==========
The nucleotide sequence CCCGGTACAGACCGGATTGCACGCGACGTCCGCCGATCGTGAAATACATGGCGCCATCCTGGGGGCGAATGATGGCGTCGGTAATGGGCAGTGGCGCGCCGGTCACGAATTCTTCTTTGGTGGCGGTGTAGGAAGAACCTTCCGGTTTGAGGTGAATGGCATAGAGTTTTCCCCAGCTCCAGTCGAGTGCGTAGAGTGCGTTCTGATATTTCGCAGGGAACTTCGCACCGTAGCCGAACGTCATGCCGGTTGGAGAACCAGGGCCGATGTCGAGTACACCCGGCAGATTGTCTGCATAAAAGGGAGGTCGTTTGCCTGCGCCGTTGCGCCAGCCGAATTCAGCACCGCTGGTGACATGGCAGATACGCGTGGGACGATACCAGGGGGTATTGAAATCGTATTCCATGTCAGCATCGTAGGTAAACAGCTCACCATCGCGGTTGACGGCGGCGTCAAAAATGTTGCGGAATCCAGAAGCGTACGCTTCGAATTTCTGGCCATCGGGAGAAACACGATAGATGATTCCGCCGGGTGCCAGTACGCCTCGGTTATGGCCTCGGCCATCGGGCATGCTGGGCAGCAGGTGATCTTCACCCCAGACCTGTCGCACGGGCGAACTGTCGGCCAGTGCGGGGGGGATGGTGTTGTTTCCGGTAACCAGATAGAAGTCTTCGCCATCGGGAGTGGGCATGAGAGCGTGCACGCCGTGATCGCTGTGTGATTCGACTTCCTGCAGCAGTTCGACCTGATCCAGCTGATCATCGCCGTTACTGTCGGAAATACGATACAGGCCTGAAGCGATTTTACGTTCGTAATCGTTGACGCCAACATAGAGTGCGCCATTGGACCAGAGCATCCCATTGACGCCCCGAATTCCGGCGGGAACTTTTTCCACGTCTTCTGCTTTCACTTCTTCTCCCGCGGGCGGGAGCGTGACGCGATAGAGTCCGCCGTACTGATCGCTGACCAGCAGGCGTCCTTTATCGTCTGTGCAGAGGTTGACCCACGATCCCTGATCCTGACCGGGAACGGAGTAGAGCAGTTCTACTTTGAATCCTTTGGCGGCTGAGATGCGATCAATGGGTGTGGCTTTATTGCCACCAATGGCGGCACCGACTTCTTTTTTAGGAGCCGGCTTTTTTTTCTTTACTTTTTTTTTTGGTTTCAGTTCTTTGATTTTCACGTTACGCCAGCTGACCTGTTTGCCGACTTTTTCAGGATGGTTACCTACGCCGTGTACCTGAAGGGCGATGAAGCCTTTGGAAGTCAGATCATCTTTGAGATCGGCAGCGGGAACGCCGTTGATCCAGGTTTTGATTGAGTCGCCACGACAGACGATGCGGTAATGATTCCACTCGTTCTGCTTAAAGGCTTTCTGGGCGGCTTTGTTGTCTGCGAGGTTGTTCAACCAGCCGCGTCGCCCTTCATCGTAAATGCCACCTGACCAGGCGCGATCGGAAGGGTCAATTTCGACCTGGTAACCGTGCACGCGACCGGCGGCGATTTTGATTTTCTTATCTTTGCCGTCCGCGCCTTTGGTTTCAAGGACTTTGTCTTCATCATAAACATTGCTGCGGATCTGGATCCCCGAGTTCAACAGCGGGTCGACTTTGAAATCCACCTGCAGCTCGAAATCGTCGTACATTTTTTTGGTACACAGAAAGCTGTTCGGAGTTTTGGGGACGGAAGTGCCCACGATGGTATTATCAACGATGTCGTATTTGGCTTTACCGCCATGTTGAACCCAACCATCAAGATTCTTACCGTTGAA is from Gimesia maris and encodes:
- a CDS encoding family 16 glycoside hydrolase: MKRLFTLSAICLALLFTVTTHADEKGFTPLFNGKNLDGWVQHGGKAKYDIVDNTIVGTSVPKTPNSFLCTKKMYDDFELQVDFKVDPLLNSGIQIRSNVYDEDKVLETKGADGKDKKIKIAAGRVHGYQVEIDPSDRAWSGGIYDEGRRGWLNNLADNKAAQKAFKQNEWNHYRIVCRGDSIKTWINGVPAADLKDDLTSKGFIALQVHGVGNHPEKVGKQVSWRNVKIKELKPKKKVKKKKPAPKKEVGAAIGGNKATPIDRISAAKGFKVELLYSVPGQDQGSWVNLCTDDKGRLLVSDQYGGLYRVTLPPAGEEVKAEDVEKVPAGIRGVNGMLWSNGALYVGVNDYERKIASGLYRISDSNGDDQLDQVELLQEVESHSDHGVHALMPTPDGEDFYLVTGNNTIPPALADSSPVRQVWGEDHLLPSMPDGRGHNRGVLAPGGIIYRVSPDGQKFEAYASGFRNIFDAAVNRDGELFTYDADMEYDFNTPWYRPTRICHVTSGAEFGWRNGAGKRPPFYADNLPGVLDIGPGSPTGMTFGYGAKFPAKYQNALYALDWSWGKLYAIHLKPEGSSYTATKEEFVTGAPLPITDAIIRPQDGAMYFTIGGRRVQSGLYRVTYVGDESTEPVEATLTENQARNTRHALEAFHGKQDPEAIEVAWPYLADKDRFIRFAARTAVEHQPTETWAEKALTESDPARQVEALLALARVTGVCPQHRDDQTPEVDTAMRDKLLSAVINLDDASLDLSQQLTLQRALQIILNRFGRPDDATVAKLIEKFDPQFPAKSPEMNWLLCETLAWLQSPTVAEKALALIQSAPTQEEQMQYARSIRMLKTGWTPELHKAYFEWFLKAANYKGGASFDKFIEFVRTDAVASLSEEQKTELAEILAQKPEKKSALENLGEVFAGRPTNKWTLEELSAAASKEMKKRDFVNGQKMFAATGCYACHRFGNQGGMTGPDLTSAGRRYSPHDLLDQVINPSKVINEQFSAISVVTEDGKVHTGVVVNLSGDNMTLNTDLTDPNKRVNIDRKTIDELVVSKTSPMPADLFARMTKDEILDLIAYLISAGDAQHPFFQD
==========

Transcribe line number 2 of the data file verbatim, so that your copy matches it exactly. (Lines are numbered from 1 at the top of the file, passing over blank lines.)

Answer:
- a CDS encoding family 16 glycoside hydrolase: MKRLFTLSAICLALLFTVTTHADEKGFTPLFNGKNLDGWVQHGGKAKYDIVDNTIVGTSVPKTPNSFLCTKKMYDDFELQVDFKVDPLLNSGIQIRSNVYDEDKVLETKGADGKDKKIKIAAGRVHGYQVEIDPSDRAWSGGIYDEGRRGWLNNLADNKAAQKAFKQNEWNHYRIVCRGDSIKTWINGVPAADLKDDLTSKGFIALQVHGVGNHPEKVGKQVSWRNVKIKELKPKKKVKKKKPAPKKEVGAAIGGNKATPIDRISAAKGFKVELLYSVPGQDQGSWVNLCTDDKGRLLVSDQYGGLYRVTLPPAGEEVKAEDVEKVPAGIRGVNGMLWSNGALYVGVNDYERKIASGLYRISDSNGDDQLDQVELLQEVESHSDHGVHALMPTPDGEDFYLVTGNNTIPPALADSSPVRQVWGEDHLLPSMPDGRGHNRGVLAPGGIIYRVSPDGQKFEAYASGFRNIFDAAVNRDGELFTYDADMEYDFNTPWYRPTRICHVTSGAEFGWRNGAGKRPPFYADNLPGVLDIGPGSPTGMTFGYGAKFPAKYQNALYALDWSWGKLYAIHLKPEGSSYTATKEEFVTGAPLPITDAIIRPQDGAMYFTIGGRRVQSGLYRVTYVGDESTEPVEATLTENQARNTRHALEAFHGKQDPEAIEVAWPYLADKDRFIRFAARTAVEHQPTETWAEKALTESDPARQVEALLALARVTGVCPQHRDDQTPEVDTAMRDKLLSAVINLDDASLDLSQQLTLQRALQIILNRFGRPDDATVAKLIEKFDPQFPAKSPEMNWLLCETLAWLQSPTVAEKALALIQSAPTQEEQMQYARSIRMLKTGWTPELHKAYFEWFLKAANYKGGASFDKFIEFVRTDAVASLSEEQKTELAEILAQKPEKKSALENLGEVFAGRPTNKWTLEELSAAASKEMKKRDFVNGQKMFAATGCYACHRFGNQGGMTGPDLTSAGRRYSPHDLLDQVINPSKVINEQFSAISVVTEDGKVHTGVVVNLSGDNMTLNTDLTDPNKRVNIDRKTIDELVVSKTSPMPADLFARMTKDEILDLIAYLISAGDAQHPFFQD